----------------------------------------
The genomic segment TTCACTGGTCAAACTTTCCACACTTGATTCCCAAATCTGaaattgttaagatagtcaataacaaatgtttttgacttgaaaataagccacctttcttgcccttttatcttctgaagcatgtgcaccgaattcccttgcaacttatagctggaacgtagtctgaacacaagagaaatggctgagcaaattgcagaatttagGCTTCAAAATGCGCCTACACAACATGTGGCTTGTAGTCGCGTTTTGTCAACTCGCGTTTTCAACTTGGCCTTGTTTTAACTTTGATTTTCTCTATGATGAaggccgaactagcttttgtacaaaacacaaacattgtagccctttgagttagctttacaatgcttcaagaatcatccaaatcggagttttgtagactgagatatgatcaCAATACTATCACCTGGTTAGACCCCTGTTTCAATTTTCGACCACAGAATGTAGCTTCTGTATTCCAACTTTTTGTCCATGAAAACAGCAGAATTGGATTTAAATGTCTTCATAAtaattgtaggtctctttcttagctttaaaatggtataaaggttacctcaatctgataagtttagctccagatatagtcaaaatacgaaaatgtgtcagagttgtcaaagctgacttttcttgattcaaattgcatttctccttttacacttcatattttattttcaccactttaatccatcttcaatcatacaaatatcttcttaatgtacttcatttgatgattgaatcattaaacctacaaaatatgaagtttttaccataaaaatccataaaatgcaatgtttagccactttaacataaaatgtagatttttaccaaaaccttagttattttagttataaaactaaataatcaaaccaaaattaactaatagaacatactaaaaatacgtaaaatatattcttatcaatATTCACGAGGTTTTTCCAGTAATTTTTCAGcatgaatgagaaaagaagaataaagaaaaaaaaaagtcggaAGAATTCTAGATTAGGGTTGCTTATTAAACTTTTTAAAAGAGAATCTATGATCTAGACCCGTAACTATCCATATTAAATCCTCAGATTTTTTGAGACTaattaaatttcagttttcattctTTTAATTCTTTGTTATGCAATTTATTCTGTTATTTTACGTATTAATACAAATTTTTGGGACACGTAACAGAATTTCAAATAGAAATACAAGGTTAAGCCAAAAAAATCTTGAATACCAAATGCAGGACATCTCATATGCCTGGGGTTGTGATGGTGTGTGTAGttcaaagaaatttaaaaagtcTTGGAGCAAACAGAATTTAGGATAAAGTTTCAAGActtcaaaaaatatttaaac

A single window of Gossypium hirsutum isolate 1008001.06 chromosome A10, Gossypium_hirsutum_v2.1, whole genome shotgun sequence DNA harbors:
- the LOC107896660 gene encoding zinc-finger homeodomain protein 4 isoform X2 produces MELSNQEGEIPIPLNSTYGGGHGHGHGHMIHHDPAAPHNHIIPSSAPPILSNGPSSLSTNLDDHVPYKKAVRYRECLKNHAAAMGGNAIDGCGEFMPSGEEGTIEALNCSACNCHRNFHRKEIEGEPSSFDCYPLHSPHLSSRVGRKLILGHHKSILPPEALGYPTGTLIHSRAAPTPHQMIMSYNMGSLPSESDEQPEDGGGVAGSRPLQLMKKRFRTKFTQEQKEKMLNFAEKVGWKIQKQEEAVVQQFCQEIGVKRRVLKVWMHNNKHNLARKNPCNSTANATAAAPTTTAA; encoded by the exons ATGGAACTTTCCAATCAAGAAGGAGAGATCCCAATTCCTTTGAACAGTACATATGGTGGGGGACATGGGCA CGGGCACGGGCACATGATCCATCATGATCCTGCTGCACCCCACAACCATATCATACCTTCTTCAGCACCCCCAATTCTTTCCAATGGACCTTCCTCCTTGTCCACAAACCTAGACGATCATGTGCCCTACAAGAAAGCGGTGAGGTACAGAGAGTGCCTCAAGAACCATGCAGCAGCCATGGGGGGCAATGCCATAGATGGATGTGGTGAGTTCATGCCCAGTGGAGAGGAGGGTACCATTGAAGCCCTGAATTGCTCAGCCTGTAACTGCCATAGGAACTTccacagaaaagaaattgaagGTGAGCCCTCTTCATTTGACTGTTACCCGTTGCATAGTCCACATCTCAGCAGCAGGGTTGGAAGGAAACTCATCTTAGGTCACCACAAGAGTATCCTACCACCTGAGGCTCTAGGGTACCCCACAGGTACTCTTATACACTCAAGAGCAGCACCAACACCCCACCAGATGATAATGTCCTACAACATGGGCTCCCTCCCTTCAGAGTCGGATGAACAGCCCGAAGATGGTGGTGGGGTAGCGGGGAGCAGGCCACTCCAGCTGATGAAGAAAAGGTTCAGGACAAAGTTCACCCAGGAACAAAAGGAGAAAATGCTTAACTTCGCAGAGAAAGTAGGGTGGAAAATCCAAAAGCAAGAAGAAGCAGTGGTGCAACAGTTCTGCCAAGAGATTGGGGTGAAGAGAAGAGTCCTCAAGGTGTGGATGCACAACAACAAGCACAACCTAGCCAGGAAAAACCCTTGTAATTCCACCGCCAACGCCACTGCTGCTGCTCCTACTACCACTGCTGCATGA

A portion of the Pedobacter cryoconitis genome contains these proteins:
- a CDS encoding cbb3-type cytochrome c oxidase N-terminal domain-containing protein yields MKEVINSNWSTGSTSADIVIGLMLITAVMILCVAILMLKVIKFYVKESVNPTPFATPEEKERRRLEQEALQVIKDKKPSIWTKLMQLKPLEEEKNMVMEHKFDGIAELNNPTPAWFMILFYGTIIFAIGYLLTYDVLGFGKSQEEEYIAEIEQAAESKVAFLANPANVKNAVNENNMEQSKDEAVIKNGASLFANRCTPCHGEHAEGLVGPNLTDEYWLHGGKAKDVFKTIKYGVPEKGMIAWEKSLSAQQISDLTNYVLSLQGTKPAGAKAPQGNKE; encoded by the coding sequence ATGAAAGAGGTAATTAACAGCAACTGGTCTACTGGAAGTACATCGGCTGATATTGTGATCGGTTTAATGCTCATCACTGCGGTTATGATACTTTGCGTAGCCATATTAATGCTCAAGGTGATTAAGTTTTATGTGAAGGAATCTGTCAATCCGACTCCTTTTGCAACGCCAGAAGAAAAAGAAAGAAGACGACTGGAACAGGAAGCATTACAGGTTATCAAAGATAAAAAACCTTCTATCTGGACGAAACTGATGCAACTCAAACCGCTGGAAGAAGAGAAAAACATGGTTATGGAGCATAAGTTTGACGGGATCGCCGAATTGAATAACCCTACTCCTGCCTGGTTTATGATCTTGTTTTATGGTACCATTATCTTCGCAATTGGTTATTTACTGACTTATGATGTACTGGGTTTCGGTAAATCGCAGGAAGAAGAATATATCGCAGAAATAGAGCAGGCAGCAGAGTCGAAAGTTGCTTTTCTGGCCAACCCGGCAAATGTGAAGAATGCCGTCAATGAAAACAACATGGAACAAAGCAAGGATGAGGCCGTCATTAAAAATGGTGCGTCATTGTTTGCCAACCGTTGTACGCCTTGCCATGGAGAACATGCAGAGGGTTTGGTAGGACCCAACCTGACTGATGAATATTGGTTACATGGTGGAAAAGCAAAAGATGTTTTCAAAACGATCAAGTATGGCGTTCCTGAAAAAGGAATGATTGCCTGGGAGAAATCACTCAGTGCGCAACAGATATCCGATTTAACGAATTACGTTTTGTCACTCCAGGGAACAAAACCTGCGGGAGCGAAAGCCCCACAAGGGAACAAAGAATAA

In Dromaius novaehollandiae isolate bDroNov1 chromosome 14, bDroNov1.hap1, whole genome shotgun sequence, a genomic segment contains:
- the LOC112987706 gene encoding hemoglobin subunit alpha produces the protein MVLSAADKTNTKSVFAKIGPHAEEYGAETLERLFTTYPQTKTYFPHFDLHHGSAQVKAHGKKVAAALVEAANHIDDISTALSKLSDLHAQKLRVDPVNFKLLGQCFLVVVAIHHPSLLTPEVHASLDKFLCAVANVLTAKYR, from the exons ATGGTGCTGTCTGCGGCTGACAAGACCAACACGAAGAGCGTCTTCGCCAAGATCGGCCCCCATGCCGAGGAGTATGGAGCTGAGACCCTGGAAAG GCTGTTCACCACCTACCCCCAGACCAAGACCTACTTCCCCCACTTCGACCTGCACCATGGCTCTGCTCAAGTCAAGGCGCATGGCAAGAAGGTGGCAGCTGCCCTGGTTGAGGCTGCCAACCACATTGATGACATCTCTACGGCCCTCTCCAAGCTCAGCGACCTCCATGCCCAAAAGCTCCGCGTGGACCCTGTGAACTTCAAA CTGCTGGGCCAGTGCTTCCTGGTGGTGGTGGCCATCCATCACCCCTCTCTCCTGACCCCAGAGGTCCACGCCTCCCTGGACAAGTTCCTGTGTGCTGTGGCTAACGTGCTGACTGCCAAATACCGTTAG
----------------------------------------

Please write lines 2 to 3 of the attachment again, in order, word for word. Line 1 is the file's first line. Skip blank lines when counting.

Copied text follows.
A single window of Gossypium hirsutum isolate 1008001.06 chromosome A10, Gossypium_hirsutum_v2.1, whole genome shotgun sequence DNA harbors:
- the LOC107896660 gene encoding zinc-finger homeodomain protein 4 isoform X2 produces MELSNQEGEIPIPLNSTYGGGHGHGHGHMIHHDPAAPHNHIIPSSAPPILSNGPSSLSTNLDDHVPYKKAVRYRECLKNHAAAMGGNAIDGCGEFMPSGEEGTIEALNCSACNCHRNFHRKEIEGEPSSFDCYPLHSPHLSSRVGRKLILGHHKSILPPEALGYPTGTLIHSRAAPTPHQMIMSYNMGSLPSESDEQPEDGGGVAGSRPLQLMKKRFRTKFTQEQKEKMLNFAEKVGWKIQKQEEAVVQQFCQEIGVKRRVLKVWMHNNKHNLARKNPCNSTANATAAAPTTTAA; encoded by the exons ATGGAACTTTCCAATCAAGAAGGAGAGATCCCAATTCCTTTGAACAGTACATATGGTGGGGGACATGGGCA CGGGCACGGGCACATGATCCATCATGATCCTGCTGCACCCCACAACCATATCATACCTTCTTCAGCACCCCCAATTCTTTCCAATGGACCTTCCTCCTTGTCCACAAACCTAGACGATCATGTGCCCTACAAGAAAGCGGTGAGGTACAGAGAGTGCCTCAAGAACCATGCAGCAGCCATGGGGGGCAATGCCATAGATGGATGTGGTGAGTTCATGCCCAGTGGAGAGGAGGGTACCATTGAAGCCCTGAATTGCTCAGCCTGTAACTGCCATAGGAACTTccacagaaaagaaattgaagGTGAGCCCTCTTCATTTGACTGTTACCCGTTGCATAGTCCACATCTCAGCAGCAGGGTTGGAAGGAAACTCATCTTAGGTCACCACAAGAGTATCCTACCACCTGAGGCTCTAGGGTACCCCACAGGTACTCTTATACACTCAAGAGCAGCACCAACACCCCACCAGATGATAATGTCCTACAACATGGGCTCCCTCCCTTCAGAGTCGGATGAACAGCCCGAAGATGGTGGTGGGGTAGCGGGGAGCAGGCCACTCCAGCTGATGAAGAAAAGGTTCAGGACAAAGTTCACCCAGGAACAAAAGGAGAAAATGCTTAACTTCGCAGAGAAAGTAGGGTGGAAAATCCAAAAGCAAGAAGAAGCAGTGGTGCAACAGTTCTGCCAAGAGATTGGGGTGAAGAGAAGAGTCCTCAAGGTGTGGATGCACAACAACAAGCACAACCTAGCCAGGAAAAACCCTTGTAATTCCACCGCCAACGCCACTGCTGCTGCTCCTACTACCACTGCTGCATGA